That said, the Gigabyte Aero 15 is not deafeningly loud when playing a game or stressing the CPU. Heat only noticeably blooms out to the right side of the keyboard, around the O/P/L keys and above, rather than the W/S/A/D keys you’re more likely to touch when playing. But we recommend using a headset while playing as the fan tone is less easy to ignore than some rivals.
There are multiple fans inside, and they produce relatively high frequency and a lower frequency sound. Some larger gaming laptops manage to avoid much of that higher pitch noise, which blends into the background much less.
Gigabyte does make clever use of the available space, mind, seeming to pull in cooler air not just from the bottom of the Aero 15 but between the keyboard keys too. Not a sliver goes to waste. But, yeah, using this laptop is a reminder why ultra-high performance gaming laptops are usually quite thick, large and heavy.
The cooling system does work fairly well considering, though, letting the Aero 15 operate for extended periods at a boost frequency of around 4.15GHz, from a theoretical maximum of 3.5GHz. And even after running the CPU at 100 per cent for 30 minutes much of the laptop feels cool.
There’s one more thing to factor in if you are not sure whether to buy a desktop or laptop. The laptop version of the Nvidia RTX 3080 is nowhere near as powerful as the desktop model. It has around 60-65 per cent of the power, with performance closer to the lower-end (if still great) desktop RTX 3060 Ti.
That’s not Gigabyte’s fault, of course. A couple of years ago laptop and desktop cards were quite comparable, but desktop ones have accelerated far ahead once more.
It would also have been nice to see a Ryzen version of the Gigabyte Aero 15. AMD’s 4-series processors are brilliant, and their use would likely have resulted in a big drop in price too. Intel Core i9s don’t come cheap. But we’re likely to see a lot more high-end Ryzen gaming machines in the next generation.
- 99.9Whr battery
- Cylindrical charge plug (not USB-C)
- 230W adapter
Gigabyte claims the Aero 15 offers all-day battery life. This seems an unlikely one given it has a power-hungry Core i9 CPU, doesn’t weigh that much, and has a 4K OLED screen.
It makes more sense when you look at the battery capacity. At 99Wh, the battery is as big as laptop manufacturers can make, without producing something you’re legally not allowed to take on flights.
The Gigabyte Aero 15 lasts for 5 hours and 25 minutes when streaming a video at 50 per cent brightness. This drops by an hour when you max out screen brightness and do little more than write documents, with the odd bit of web browsing – the latter which makes up much of our daily workload.
We don’t consider this all-day use. But it is about what we’d expect from a laptop with an extremely high-spec OLED display and a processor made for performance, not battery-saving. Gigabyte has done all it can here, so it could be possible to get over 6 hours use with low screen brightness – and that seems a fair enough compromise to us.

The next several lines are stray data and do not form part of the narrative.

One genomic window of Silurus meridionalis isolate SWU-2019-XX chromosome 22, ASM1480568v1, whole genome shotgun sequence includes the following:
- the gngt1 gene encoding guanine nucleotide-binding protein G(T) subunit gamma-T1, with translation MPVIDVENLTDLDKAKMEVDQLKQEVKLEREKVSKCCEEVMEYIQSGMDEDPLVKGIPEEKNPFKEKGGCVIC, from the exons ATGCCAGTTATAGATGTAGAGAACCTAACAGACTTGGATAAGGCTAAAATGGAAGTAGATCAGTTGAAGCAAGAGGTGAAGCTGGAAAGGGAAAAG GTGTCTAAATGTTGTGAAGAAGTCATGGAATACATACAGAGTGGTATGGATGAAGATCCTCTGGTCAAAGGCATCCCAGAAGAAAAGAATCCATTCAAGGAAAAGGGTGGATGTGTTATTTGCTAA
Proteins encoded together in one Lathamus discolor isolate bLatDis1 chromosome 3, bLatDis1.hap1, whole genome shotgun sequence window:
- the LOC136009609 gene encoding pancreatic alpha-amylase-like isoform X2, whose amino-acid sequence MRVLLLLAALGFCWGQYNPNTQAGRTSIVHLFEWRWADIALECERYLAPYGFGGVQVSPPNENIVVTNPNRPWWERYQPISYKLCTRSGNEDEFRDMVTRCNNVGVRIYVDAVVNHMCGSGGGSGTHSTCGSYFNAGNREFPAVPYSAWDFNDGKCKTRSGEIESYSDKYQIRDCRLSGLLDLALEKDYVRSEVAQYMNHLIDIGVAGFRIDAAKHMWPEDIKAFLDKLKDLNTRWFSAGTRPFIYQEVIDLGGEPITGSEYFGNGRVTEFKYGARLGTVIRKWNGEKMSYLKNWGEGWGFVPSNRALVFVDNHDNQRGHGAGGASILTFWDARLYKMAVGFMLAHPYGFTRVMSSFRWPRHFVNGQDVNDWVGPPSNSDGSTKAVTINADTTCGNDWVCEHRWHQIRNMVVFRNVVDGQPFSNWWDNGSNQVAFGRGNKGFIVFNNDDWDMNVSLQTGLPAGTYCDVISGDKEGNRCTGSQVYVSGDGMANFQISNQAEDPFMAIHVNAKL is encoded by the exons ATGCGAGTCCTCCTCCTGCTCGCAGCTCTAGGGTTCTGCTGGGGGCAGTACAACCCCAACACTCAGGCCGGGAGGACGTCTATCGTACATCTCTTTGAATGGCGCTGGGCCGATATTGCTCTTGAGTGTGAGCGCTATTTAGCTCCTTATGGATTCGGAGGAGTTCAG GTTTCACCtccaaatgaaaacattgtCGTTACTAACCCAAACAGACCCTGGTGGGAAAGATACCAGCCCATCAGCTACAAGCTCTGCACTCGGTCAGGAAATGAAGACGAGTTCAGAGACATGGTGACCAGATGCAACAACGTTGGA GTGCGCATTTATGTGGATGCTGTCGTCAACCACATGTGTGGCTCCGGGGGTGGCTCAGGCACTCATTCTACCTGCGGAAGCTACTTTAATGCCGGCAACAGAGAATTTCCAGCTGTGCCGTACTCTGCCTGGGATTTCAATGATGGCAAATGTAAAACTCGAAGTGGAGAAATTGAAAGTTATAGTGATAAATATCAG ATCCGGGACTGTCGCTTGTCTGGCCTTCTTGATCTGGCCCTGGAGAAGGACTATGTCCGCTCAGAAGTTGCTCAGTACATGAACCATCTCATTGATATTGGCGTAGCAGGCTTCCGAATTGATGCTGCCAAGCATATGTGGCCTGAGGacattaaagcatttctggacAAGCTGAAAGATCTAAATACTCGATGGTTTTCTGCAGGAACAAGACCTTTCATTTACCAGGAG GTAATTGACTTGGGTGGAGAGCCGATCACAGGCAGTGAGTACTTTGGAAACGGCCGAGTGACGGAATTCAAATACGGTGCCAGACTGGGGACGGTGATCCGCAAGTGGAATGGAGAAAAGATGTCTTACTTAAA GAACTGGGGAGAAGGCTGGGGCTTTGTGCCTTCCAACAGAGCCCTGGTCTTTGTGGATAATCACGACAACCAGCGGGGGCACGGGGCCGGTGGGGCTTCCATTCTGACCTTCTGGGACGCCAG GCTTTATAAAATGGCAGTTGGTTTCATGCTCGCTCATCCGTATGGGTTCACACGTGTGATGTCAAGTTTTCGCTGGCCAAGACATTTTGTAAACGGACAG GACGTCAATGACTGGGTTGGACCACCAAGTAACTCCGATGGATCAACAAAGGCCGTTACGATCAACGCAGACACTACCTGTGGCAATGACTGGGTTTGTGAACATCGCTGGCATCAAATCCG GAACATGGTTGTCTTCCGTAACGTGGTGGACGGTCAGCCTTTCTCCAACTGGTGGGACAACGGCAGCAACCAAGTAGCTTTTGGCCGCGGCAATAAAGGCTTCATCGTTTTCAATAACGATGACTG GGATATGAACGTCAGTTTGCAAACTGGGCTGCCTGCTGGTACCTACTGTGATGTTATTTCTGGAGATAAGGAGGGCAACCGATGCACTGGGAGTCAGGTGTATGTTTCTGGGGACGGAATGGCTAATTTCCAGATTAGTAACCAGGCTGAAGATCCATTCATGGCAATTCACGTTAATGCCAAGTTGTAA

The Gigabyte Aero 15 also has all the connections you’ll need, including a Thunderbolt 3.0 connector, three full-size USBs, an HDMI, SD card reader, Ethernet port, and a mini DisplayPort.
These are all arranged along the sides, presumably because Gigabyte needs the entire back to fling out heat from the CPU and GPU. We recommend using speakers or a headset, as the built-in speakers are weak. While their tone is pleasant enough, there’s zero bass and maximum volume does not impress.
The Gigabyte Aero 15 is a serious performance laptop that is 50 per cent gaming, 50 per cent creative workstation. It’s all work, all play.
Its Nvidia RTX 3080 graphics card makes 4K gaming, with some titles at least, a portable reality. And the RGB keyboard can be made to look as wild as you like.
The OLED screen feels more like a designer’s dream than a Twitch streamer’s fantasy, though, favouring colour depth and contrast over a fast refresh rate. But Gigabyte gives you the option, as there’s an LCD version of this laptop with a 144Hz panel.
Unsurprisingly, this 20mm thick laptop doesn’t let you run its Core i9 CPU at its maximum turbo boost frequency. But its sustained performance is solid. The issue is not so much the effectiveness of the cooling here, but how quickly it kicks in at the first sign of pressure – which means frequent fan noise at the drop of a hat.
Still, if all you’re going to do is scroll through Twitter and BBC News, you don’t need an Aero 15. On the flip side, if you’re looking for an ultra-powerful machine with few points of compromise, the Aero 15 is it. If you can afford one, of course.
Razer Blade 15 Advanced
Razer’s equivalent machine for both work and play also delivers on the stunning 4K display, but suffers similar fan noise during use. You might prefer its more subdued design – but don’t think that’ll save you much money as this machine still costs a bundle.
Writing by Andrew Williams. Editing by Mike Lowe.